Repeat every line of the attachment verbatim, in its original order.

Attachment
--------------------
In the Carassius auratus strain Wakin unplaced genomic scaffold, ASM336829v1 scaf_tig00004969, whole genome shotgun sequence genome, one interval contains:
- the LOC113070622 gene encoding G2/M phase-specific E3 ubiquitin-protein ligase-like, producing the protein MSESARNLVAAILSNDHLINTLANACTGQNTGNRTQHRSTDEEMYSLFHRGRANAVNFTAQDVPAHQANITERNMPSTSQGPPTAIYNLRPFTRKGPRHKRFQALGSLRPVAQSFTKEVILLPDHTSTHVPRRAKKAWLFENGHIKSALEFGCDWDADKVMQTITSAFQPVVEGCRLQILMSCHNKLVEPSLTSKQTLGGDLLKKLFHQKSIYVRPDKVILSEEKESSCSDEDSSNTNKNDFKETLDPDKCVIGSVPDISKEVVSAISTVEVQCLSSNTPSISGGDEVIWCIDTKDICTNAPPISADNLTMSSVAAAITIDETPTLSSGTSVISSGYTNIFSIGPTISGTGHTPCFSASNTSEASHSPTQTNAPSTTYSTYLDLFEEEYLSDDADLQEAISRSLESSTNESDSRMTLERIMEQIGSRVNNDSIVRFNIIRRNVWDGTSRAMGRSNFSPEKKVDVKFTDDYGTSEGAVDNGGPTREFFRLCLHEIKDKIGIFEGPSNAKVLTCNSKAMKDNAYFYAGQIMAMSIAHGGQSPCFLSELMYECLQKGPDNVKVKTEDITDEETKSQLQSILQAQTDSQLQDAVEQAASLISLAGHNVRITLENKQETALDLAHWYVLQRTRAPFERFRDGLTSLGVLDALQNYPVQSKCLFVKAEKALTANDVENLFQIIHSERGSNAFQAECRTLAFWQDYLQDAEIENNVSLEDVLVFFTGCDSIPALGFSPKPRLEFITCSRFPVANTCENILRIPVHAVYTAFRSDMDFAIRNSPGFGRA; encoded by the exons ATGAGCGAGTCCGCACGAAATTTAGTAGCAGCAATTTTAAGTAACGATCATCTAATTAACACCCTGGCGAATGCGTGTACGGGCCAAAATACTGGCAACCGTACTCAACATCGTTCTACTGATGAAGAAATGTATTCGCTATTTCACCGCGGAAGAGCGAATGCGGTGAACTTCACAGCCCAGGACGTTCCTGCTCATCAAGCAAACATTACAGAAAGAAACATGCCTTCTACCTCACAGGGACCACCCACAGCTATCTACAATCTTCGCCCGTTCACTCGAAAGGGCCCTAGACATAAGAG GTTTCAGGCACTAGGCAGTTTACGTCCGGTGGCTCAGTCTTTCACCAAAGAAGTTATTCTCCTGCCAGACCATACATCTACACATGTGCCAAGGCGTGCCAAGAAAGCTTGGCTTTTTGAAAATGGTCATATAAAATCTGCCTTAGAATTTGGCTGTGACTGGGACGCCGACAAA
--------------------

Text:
In the Carassius auratus strain Wakin unplaced genomic scaffold, ASM336829v1 scaf_tig00004969, whole genome shotgun sequence genome, one interval contains:
- the LOC113070622 gene encoding G2/M phase-specific E3 ubiquitin-protein ligase-like, producing the protein MSESARNLVAAILSNDHLINTLANACTGQNTGNRTQHRSTDEEMYSLFHRGRANAVNFTAQDVPAHQANITERNMPSTSQGPPTAIYNLRPFTRKGPRHKRFQALGSLRPVAQSFTKEVILLPDHTSTHVPRRAKKAWLFENGHIKSALEFGCDWDADKVMQTITSAFQPVVEGCRLQILMSCHNKLVEPSLTSKQTLGGDLLKKLFHQKSIYVRPDKVILSEEKESSCSDEDSSNTNKNDFKETLDPDKCVIGSVPDISKEVVSAISTVEVQCLSSNTPSISGGDEVIWCIDTKDICTNAPPISADNLTMSSVAAAITIDETPTLSSGTSVISSGYTNIFSIGPTISGTGHTPCFSASNTSEASHSPTQTNAPSTTYSTYLDLFEEEYLSDDADLQEAISRSLESSTNESDSRMTLERIMEQIGSRVNNDSIVRFNIIRRNVWDGTSRAMGRSNFSPEKKVDVKFTDDYGTSEGAVDNGGPTREFFRLCLHEIKDKIGIFEGPSNAKVLTCNSKAMKDNAYFYAGQIMAMSIAHGGQSPCFLSELMYECLQKGPDNVKVKTEDITDEETKSQLQSILQAQTDSQLQDAVEQAASLISLAGHNVRITLENKQETALDLAHWYVLQRTRAPFERFRDGLTSLGVLDALQNYPVQSKCLFVKAEKALTANDVENLFQIIHSERGSNAFQAECRTLAFWQDYLQDAEIENNVSLEDVLVFFTGCDSIPALGFSPKPRLEFITCSRFPVANTCENILRIPVHAVYTAFRSDMDFAIRNSPGFGRA; encoded by the exons ATGAGCGAGTCCGCACGAAATTTAGTAGCAGCAATTTTAAGTAACGATCATCTAATTAACACCCTGGCGAATGCGTGTACGGGCCAAAATACTGGCAACCGTACTCAACATCGTTCTACTGATGAAGAAATGTATTCGCTATTTCACCGCGGAAGAGCGAATGCGGTGAACTTCACAGCCCAGGACGTTCCTGCTCATCAAGCAAACATTACAGAAAGAAACATGCCTTCTACCTCACAGGGACCACCCACAGCTATCTACAATCTTCGCCCGTTCACTCGAAAGGGCCCTAGACATAAGAG GTTTCAGGCACTAGGCAGTTTACGTCCGGTGGCTCAGTCTTTCACCAAAGAAGTTATTCTCCTGCCAGACCATACATCTACACATGTGCCAAGGCGTGCCAAGAAAGCTTGGCTTTTTGAAAATGGTCATATAAAATCTGCCTTAGAATTTGGCTGTGACTGGGACGCCGACAAA